Farm Ireland
Independent.ie

Monday 23 October 2017

Brexit delivers £2m boost for Deere dealer

Lisburn-based John Deere dealer Randal McConnell
Lisburn-based John Deere dealer Randal McConnell

Chris McCullough

A County Down tractor dealership is enjoying a major boost in trade and has increased its customer base thanks to the British electorate's decision to vote for Brexit.

Based on the Lisnoe Road just outside Lisburn, Johnston Gilpin & Co Ltd has been selling agricultural machinery since 1968 and is now Northern Ireland's largest John Deere dealership.

Prior to Brexit the dealership had built up a large stock of used tractors and machinery as it had traded these in against sales of new vehicles.

That portfolio had built up to over £2m in value and was tying up capital for the business meaning it was more difficult to invest in new stock.

Managing Director Randal McConnell says Brexit has been extremely good for business.

"When the Brexit vote was announced the pound euro currency exchange started to become more favourable for tractor buyers in the Republic of Ireland and other countries that used the euro.

"In the past few months we have cleared out over £2m worth of used stock that was tying up our capital.

"In the past year sales of new tractors and new self-propelled forage harvesters has been excellent, but on the back of that we had traded in quite a number of used machines.

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"Of course these were selling, but since the currency slide thanks to Brexit we have sold a large number of used tractors to customers in the Republic of Ireland and even into Spain.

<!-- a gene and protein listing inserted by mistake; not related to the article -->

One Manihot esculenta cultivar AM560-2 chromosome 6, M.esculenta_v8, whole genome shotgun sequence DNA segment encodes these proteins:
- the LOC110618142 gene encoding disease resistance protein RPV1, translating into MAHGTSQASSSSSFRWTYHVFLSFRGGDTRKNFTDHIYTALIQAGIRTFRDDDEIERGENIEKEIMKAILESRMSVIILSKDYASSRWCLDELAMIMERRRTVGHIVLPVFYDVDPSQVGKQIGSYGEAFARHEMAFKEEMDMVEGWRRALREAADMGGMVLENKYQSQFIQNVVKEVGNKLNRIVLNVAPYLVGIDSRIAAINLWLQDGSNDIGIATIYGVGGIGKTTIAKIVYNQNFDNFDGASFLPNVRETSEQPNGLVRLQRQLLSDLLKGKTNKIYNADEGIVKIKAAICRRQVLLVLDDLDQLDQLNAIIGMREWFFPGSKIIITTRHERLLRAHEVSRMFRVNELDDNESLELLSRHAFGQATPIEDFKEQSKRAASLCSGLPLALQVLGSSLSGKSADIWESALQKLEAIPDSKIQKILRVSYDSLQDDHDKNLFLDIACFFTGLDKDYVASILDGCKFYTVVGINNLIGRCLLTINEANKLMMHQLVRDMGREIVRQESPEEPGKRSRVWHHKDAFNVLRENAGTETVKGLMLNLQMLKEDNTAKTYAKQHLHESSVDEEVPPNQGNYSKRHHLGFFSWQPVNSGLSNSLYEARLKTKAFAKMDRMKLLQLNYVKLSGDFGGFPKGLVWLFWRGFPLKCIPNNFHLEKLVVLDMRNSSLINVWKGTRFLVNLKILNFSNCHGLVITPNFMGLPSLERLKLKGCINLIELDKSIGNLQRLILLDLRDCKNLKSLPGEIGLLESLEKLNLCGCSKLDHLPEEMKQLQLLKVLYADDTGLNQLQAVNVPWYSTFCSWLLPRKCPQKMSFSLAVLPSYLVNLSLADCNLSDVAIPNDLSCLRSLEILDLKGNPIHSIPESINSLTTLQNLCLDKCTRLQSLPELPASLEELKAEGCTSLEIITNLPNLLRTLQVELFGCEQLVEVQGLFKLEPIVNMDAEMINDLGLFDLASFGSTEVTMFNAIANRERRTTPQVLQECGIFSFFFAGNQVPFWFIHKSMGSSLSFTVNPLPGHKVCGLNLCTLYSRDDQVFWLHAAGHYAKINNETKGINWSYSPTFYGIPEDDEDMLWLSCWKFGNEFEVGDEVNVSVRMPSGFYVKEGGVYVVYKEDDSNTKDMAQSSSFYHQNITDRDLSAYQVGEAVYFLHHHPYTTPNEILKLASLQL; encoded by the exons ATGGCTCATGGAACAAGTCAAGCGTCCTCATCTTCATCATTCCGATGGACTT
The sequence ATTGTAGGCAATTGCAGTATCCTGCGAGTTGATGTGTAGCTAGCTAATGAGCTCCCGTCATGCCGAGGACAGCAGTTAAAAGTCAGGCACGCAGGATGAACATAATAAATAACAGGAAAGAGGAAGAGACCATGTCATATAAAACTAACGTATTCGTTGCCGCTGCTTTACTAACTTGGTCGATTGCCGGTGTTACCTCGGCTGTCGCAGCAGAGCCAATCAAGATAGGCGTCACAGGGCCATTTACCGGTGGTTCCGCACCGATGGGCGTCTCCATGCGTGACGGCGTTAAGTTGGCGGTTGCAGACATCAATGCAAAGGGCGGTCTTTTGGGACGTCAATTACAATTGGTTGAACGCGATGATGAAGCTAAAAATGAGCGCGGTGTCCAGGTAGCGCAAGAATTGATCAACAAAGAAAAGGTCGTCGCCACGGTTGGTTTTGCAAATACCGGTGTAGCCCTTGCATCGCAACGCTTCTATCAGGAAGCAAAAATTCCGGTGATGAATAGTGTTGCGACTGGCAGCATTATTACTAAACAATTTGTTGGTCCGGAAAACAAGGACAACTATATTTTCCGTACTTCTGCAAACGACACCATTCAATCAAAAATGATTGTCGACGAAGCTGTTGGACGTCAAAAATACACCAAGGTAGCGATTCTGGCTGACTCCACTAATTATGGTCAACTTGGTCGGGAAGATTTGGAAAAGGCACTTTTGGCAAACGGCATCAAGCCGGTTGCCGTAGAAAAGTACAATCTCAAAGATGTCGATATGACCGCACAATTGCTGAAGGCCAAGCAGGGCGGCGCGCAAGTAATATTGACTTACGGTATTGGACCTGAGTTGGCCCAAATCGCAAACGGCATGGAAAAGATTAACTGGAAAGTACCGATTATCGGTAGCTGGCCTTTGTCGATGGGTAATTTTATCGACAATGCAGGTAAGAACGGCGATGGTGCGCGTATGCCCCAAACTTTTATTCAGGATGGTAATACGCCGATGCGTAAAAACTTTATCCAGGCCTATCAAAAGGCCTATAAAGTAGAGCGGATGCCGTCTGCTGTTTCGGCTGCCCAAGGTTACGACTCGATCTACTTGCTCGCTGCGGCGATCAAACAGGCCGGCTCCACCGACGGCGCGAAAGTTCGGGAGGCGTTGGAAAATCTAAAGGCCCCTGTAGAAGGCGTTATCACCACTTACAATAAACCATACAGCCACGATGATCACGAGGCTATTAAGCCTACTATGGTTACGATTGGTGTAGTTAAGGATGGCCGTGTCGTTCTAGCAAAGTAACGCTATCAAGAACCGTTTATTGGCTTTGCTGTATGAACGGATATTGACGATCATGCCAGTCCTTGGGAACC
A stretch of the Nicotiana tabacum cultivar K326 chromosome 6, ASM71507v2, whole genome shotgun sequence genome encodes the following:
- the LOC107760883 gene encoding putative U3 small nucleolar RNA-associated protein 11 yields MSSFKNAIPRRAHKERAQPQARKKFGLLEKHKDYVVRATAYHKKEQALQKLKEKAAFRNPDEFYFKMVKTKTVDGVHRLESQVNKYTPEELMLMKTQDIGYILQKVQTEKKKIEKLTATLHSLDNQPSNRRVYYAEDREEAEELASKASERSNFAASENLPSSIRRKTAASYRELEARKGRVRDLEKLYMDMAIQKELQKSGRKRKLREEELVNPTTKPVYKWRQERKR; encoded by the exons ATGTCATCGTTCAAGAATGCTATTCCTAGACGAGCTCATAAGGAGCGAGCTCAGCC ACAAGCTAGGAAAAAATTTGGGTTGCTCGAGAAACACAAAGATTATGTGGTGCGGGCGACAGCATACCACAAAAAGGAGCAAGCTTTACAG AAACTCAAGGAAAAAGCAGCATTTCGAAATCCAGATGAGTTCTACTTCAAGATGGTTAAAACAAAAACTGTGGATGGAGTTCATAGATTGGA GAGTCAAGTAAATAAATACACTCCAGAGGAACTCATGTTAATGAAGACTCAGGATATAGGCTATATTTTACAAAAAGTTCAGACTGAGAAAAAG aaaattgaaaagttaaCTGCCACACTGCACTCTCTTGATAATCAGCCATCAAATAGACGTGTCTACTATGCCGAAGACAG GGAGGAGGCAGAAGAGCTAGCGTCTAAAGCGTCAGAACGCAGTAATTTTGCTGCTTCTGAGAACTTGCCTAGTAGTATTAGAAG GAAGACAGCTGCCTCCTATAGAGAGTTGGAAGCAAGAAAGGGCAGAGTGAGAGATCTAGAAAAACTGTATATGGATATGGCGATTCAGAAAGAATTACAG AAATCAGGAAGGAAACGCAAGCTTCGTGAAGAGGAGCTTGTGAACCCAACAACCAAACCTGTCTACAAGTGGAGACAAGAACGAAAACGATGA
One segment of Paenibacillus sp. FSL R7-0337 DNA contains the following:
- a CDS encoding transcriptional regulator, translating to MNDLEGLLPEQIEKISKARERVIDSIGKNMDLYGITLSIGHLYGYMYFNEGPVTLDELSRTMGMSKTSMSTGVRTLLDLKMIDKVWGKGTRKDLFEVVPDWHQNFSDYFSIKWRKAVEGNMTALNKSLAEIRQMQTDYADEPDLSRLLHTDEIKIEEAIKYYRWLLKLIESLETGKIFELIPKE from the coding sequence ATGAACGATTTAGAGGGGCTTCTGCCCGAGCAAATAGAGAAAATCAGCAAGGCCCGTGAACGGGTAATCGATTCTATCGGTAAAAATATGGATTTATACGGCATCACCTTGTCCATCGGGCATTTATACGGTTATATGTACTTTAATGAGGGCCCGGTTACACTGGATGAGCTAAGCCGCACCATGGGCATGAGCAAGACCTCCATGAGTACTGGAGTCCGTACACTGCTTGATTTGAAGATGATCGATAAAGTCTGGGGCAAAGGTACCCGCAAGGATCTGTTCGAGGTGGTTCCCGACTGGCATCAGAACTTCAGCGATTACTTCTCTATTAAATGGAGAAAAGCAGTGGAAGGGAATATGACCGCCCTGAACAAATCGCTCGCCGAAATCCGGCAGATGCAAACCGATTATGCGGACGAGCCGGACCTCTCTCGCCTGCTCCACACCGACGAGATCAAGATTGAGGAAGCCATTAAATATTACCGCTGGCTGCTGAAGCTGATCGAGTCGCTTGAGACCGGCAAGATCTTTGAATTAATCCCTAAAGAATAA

"Brexit has meant our business has increased its used tractor sales and we have added more customers to our database.

"I am not saying these customers will all return for more business but we certainly are expanding our reach," says Mr McConnell.

As the years have passed tractors have become bigger and as a consequence their prices have also increased.

Therefore the average price of the used stock sitting in Randal's yard was higher than in the past but the favourable currency exchange for euro based countries made them more attractive.

However, Brexit has pushed up the prices of new tractors and other large machinery by around six per cent, again due to the pound sterling exchange rate.

"We have more capital now to invest in new machinery thanks to the sales of the used tractors," added Mr McConnell.

"However, we are buying the majority of these tractors direct from the manufacturers in Germany and prices of the new equipment have increased by six per cent."

A new John Deere 6195R tractor which is equipped with a totally automated operator system retails today at around £125,000.

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